Wednesday, November 09, 2016

Poison at a Party

     Rex Stout. Champagne for One (1958) A friend has asked Archie to sub for him at an annual dinner for unwed mothers, instituted by the late Mr Grantham in conjunction with his founding of a home for them. A poisoned glass of champagne kills one of the girls, Archie immediately sees that it must have been murder, but everyone else thinks it’s suicide. But since Archie repeated his claim to the police, Cramer and Stubbins must investigate it as murder. Wolfe of course wants to figure it out. The murderer and other people interfere in the investigation.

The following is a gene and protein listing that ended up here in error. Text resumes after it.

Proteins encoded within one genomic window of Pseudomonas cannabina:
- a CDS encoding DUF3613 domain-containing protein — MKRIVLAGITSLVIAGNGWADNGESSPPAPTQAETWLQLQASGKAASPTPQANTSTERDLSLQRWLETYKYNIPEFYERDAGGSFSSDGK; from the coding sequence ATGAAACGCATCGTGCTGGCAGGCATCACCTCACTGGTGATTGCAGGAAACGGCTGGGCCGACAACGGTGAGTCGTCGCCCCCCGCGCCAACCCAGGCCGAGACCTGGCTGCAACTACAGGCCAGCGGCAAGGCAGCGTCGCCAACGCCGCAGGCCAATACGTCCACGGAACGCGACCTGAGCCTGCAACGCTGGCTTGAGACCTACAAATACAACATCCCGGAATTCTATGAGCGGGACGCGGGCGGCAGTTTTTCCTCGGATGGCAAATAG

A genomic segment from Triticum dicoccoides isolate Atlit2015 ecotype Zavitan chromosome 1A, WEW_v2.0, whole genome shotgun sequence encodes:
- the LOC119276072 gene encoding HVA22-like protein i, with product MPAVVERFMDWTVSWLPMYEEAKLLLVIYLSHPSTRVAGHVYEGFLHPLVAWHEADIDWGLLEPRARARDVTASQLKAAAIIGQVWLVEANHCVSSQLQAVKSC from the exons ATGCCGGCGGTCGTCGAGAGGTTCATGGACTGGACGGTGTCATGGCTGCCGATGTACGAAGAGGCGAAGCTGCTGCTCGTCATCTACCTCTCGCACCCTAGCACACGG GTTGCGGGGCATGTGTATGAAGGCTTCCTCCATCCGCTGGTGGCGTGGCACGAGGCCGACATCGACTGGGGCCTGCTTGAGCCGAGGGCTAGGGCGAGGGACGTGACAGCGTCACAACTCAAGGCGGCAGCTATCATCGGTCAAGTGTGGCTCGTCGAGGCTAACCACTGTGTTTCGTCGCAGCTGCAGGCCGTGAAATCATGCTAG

A nicely done PI story, with Archie in fine form as investigator, and Stout giving him and Wolfe carefully considered lines about the legalities of doing and not doing what others ask them to do. I like these tales not only because of the plots, but also because of the characters. Stout is very good at dropping hints; Archie’s dry wit gives us the angle that reveals character. The ambience is very 1950s. These 60-year-old novels have become historical fiction for us. And of course nostalgia machines for those of us who were alive back then. ***

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